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Incentives to Identify: Racial Identity in the Age of Affirmative Action

Author

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  • Antman, Francisca M.

    (University of Colorado, Boulder)

  • Duncan, Brian

    (University of Colorado Denver)

Abstract

It is almost universally assumed that race is an exogenously given trait that is not subject to change. But as race is most often self-reported by individuals who must weigh the costs and benefits of associating with minority groups, we ask whether racial self-identification responds to economic incentives. To address this question, we link racial self-identification with changes in state-level affirmative action policies in higher education, contracting, and employment. Consistent with supporting evidence showing that individuals from underrepresented minority groups face an incentive to identify under affirmative action, we find that once affirmative action is outlawed, they are less likely to identify with their minority group. In contrast, we find that individuals from overrepresented minority groups, who face a disincentive to identify under affirmative action, are more likely to identify with their minority group once affirmative action is banned. To our knowledge, this is the first study to document a causal relationship between racial self-identification and economic incentives in the United States. As such, it has broad implications for understanding the impact of affirmative action policies, estimating broader trends in racial disparities, and the emerging literature on the construction of race and individual identity.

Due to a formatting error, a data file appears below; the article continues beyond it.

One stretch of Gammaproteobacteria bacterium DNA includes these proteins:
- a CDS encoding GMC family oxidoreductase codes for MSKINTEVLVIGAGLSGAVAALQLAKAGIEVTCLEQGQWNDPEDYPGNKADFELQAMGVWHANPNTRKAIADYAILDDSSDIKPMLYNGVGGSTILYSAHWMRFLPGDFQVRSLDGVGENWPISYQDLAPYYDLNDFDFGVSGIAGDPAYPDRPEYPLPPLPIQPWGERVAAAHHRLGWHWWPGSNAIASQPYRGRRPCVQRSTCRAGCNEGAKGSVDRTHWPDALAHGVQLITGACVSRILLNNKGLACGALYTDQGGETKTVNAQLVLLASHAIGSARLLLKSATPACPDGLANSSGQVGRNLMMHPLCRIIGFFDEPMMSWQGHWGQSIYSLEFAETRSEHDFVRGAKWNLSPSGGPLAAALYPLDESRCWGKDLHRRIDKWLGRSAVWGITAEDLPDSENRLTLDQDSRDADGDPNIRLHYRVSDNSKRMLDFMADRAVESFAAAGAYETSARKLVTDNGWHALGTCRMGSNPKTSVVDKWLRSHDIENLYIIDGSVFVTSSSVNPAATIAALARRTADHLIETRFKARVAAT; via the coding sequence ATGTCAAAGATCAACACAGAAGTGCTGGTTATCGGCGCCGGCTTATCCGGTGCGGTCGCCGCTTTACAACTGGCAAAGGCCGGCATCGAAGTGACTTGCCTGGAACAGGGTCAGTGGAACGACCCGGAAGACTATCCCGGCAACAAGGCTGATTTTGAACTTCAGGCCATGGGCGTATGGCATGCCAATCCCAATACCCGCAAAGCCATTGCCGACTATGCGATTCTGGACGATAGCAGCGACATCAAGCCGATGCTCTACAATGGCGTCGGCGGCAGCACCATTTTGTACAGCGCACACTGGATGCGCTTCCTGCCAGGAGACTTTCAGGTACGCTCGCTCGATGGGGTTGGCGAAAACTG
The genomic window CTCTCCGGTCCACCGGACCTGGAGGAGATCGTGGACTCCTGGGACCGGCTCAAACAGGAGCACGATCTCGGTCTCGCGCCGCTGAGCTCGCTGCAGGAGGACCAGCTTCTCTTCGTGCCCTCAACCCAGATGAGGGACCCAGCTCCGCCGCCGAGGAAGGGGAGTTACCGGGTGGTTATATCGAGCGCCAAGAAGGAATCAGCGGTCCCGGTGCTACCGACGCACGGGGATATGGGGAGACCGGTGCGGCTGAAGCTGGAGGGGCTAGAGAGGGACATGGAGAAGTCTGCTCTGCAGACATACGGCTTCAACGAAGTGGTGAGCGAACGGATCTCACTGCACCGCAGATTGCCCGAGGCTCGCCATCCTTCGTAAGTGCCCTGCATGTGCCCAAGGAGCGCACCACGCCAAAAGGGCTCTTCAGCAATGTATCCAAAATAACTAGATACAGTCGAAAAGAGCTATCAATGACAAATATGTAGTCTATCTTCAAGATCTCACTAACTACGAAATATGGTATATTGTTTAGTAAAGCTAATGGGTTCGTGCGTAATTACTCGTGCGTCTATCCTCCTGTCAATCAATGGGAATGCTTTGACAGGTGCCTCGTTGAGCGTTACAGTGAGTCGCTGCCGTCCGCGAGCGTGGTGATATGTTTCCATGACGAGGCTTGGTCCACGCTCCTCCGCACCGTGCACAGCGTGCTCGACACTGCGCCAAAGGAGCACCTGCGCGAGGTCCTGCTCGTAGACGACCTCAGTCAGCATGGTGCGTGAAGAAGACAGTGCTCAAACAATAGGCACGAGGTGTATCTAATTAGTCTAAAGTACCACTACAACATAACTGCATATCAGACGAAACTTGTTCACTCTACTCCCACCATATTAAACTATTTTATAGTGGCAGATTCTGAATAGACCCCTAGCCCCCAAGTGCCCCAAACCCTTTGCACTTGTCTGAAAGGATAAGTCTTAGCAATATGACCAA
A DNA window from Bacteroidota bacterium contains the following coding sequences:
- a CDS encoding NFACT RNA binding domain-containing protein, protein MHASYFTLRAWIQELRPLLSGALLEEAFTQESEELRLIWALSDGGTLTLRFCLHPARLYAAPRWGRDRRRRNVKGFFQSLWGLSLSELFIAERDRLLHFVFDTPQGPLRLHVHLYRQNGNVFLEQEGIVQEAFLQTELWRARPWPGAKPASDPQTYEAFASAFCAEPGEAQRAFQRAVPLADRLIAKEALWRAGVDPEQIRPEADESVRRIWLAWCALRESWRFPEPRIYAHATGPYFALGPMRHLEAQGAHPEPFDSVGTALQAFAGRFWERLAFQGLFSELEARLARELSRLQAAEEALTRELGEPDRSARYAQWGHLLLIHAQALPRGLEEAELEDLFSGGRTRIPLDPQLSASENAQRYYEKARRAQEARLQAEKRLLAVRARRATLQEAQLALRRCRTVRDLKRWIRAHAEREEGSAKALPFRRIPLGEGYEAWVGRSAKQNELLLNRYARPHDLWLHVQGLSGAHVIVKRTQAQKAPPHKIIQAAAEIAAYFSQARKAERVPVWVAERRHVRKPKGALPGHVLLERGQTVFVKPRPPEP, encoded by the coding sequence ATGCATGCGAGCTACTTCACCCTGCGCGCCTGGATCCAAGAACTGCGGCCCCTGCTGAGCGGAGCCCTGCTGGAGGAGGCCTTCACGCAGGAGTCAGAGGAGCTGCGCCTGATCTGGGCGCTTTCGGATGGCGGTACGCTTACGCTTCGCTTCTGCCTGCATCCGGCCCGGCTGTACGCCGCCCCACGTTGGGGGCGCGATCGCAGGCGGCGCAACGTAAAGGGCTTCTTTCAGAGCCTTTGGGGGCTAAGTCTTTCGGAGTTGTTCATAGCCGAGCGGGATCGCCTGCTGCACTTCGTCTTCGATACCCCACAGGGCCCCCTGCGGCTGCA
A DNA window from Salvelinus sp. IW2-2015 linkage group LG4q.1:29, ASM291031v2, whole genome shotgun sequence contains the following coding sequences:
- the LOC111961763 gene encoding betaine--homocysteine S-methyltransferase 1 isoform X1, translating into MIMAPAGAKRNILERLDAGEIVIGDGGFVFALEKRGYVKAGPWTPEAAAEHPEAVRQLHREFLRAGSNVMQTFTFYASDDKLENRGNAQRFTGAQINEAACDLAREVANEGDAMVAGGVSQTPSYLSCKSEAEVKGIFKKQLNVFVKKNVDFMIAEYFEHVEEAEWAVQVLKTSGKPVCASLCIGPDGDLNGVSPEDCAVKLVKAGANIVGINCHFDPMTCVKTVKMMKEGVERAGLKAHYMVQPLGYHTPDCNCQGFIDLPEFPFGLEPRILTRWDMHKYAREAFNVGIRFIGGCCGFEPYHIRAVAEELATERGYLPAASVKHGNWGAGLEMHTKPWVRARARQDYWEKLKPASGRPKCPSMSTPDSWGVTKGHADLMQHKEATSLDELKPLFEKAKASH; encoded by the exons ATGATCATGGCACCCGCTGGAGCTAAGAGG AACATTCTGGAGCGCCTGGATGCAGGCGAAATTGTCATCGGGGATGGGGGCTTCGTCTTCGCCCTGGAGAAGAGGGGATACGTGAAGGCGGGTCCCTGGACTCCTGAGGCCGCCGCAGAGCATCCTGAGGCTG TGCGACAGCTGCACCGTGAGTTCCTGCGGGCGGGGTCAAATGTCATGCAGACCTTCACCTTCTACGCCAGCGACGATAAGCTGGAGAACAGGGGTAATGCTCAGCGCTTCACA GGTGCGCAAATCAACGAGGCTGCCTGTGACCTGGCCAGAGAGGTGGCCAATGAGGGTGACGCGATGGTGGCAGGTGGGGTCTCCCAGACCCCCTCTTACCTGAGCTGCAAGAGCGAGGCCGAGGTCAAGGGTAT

Suggested Citation

  • Antman, Francisca M. & Duncan, Brian, 2014. "Incentives to Identify: Racial Identity in the Age of Affirmative Action," IZA Discussion Papers 8753, Institute of Labor Economics (IZA).
  • Handle: RePEc:iza:izadps:dp8753
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    References listed on IDEAS

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    1. Brian Duncan & Stephen J. Trejo, 2011. "Intermarriage and the Intergenerational Transmission of Ethnic Identity and Human Capital for Mexican Americans," Journal of Labor Economics, University of Chicago Press, vol. 29(2), pages 195-227.
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    3. Peter Hinrichs, 2012. "The Effects of Affirmative Action Bans on College Enrollment, Educational Attainment, and the Demographic Composition of Universities," The Review of Economics and Statistics, MIT Press, vol. 94(3), pages 712-722, August.
    4. Arcidiacono, Peter & Aucejo, Esteban & Coate, Patrick & Hotz, V. Joseph, 2012. "Affirmative Action and University Fit: Evidence from Proposition 209," IZA Discussion Papers 7000, Institute of Labor Economics (IZA).
    5. Brian Duncan & Stephen J. Trejo, 2011. "Tracking Intergenerational Progress for Immigrant Groups: The Problem of Ethnic Attrition," American Economic Review, American Economic Association, vol. 101(3), pages 603-608, May.
    6. David Neumark & Harry Holzer, 2000. "Assessing Affirmative Action," Journal of Economic Literature, American Economic Association, vol. 38(3), pages 483-568, September.
    7. William Darity & Darrick Hamilton & Jason Dietrich, 2002. "Passing on blackness: Latinos, race, and earnings in the USA," Applied Economics Letters, Taylor & Francis Journals, vol. 9(13), pages 847-853.
    8. Mark C. Long, 2004. "Race and College Admissions: An Alternative to Affirmative Action?," The Review of Economics and Statistics, MIT Press, vol. 86(4), pages 1020-1033, November.